Those living in rural areas less likely to survive cancer, study shows

pharmafile | December 13, 2018 | News story | Medical Communications, Research and Development Cancer, health, oncology, rural, survival, urban 

Those living in rural areas are less likely to survive cancer than their city dwelling counterparts, according to new research by the University of Aberdeen.

The review, which examined 39 studies form developed countries, found that people living in rural locations were 5% less likely to survive cancer in comparison to those living in cities.

Around 20% of the world’s population live in rural areas. However the review found that 30 of the 39 studies showed there was a clear ‘survival disadvantage’ for those rural residents.

The study analysed a large variety of different cancer types and involved more than 2 million people. The review sought to explain the discrepancy in suggesting that poor transport links and proximity to health centres may cause delays in patients seeking treatment.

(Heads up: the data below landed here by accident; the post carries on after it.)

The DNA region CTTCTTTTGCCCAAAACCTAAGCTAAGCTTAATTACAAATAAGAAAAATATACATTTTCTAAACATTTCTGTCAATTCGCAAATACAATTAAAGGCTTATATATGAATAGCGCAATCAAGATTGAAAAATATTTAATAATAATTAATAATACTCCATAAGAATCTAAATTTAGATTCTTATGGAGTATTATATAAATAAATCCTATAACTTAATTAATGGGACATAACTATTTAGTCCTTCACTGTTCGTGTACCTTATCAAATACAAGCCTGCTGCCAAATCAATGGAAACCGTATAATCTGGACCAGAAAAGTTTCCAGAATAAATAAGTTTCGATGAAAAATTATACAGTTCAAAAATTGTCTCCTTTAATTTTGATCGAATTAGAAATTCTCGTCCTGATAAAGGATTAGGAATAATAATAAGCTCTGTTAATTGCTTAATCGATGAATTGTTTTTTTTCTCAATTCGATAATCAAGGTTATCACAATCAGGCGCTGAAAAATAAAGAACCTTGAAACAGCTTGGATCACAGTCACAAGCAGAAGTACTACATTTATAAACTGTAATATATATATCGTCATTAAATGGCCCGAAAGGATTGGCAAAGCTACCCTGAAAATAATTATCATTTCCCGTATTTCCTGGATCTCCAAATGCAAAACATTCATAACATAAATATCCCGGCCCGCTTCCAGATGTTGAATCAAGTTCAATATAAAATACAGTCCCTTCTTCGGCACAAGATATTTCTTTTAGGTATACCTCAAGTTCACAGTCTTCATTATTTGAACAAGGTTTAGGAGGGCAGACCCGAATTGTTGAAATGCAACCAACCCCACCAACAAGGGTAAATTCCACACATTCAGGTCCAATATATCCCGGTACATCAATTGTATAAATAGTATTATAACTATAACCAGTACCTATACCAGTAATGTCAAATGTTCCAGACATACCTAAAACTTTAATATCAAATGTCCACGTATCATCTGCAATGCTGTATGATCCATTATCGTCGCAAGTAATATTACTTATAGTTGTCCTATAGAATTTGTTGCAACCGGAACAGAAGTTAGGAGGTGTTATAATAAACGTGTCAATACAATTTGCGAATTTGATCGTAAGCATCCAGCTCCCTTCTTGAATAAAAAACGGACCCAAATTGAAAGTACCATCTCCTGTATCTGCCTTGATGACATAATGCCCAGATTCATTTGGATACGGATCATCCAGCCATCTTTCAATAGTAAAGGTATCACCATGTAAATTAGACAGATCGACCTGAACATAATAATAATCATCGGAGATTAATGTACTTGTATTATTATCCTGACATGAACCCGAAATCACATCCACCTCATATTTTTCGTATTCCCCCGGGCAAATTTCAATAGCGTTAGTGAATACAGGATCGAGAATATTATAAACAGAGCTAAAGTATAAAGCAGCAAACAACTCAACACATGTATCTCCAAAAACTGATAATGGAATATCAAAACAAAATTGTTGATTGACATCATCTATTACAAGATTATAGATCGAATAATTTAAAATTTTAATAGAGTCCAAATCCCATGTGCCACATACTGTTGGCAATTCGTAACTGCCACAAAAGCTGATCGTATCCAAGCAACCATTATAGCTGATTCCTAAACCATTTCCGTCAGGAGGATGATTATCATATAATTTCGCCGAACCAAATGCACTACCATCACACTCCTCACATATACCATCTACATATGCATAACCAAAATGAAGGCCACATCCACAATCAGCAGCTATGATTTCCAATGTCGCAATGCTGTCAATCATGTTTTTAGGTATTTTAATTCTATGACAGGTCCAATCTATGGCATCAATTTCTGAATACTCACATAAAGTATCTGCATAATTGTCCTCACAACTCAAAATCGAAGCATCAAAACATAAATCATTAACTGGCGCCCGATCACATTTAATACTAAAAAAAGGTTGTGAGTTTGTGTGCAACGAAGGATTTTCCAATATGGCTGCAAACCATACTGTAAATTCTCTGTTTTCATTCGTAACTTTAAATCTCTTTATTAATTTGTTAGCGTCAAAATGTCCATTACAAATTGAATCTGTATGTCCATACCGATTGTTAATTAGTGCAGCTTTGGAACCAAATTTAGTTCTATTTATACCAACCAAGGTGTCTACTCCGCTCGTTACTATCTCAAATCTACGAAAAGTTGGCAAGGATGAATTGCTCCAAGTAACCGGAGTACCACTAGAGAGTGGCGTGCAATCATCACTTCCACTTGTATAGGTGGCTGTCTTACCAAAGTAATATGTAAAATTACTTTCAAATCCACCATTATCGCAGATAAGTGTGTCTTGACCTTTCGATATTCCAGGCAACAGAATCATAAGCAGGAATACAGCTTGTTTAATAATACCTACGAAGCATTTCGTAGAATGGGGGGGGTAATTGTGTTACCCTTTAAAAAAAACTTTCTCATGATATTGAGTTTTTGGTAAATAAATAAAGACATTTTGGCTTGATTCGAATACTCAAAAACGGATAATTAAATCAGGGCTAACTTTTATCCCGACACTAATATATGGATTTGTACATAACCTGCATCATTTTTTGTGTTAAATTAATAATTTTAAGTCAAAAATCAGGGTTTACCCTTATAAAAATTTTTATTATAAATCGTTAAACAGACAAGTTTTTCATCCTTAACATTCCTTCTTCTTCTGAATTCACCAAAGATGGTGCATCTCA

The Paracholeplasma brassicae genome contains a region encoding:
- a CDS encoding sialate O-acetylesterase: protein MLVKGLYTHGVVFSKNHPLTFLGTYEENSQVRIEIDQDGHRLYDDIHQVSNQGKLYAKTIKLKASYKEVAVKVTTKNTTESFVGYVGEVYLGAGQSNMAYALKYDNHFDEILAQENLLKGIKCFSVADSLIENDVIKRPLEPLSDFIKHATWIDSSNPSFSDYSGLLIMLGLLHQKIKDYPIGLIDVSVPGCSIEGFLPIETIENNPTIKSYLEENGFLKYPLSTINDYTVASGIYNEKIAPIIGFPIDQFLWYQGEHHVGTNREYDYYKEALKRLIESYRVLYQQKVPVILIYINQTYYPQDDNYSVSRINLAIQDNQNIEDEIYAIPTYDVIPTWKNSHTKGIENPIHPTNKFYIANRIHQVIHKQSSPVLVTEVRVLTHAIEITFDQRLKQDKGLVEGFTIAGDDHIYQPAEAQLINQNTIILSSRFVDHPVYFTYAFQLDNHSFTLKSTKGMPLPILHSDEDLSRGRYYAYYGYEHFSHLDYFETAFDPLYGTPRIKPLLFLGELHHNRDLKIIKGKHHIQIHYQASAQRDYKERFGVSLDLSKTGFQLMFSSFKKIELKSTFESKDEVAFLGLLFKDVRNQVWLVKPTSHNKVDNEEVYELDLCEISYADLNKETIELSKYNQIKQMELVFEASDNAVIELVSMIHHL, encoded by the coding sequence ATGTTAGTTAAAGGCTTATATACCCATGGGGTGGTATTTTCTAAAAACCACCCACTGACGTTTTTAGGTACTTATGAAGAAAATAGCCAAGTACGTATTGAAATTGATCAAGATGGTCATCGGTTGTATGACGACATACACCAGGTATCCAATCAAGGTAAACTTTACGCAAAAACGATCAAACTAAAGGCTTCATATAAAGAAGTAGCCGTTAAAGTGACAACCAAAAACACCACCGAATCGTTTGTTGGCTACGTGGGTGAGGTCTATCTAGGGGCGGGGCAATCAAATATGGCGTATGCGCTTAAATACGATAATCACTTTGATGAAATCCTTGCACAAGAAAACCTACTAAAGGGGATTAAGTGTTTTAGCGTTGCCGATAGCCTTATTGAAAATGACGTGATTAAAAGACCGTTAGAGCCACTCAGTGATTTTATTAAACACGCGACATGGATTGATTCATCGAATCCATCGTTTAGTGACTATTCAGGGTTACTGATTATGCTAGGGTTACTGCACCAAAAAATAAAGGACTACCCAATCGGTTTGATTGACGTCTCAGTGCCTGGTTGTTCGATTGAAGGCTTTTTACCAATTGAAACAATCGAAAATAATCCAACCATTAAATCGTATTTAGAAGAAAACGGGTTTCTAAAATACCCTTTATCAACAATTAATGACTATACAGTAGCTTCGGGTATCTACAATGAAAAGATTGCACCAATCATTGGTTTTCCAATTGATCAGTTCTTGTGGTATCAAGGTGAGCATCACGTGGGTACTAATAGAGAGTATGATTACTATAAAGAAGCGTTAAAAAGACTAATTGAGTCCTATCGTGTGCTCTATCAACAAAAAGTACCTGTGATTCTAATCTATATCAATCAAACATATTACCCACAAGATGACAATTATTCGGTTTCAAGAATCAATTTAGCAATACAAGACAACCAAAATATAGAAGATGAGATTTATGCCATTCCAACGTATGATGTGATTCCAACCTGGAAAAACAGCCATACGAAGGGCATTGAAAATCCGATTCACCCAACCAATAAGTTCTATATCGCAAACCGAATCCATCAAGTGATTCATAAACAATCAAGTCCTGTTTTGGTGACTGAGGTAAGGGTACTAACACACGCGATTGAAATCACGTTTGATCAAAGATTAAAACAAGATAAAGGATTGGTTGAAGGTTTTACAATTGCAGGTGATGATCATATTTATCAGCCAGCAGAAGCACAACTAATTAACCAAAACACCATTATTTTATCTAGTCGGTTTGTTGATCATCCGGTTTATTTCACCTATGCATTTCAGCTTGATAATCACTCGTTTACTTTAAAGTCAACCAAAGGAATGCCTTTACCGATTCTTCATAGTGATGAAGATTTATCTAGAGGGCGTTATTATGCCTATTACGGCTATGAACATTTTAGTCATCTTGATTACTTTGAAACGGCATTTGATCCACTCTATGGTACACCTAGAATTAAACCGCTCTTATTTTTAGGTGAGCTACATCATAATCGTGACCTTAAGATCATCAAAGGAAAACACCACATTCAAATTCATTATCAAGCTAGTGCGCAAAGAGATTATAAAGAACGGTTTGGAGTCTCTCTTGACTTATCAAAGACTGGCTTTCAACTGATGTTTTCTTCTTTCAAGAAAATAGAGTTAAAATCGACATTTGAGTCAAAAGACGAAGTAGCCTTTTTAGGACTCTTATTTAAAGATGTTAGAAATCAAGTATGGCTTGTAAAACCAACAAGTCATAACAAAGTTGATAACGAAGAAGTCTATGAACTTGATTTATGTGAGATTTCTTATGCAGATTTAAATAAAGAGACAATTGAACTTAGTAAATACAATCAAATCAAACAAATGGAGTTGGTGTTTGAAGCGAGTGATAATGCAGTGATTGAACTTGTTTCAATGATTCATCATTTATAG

Lead Investigator Professor Peter Murchie, a GP and primary care cancer expert from the University of Aberdeen commented: “A previous study showed the inequality faced by rural cancer dwellers in north-east Scotland and we wanted to see if this was replicated in other parts of the world,”

“The task now is to analyse why this is the case and what can be done to close this inequality gap. In this paper we have considered some of the potential reasons but these must really be analysed in closer detail.”

Louis Goss

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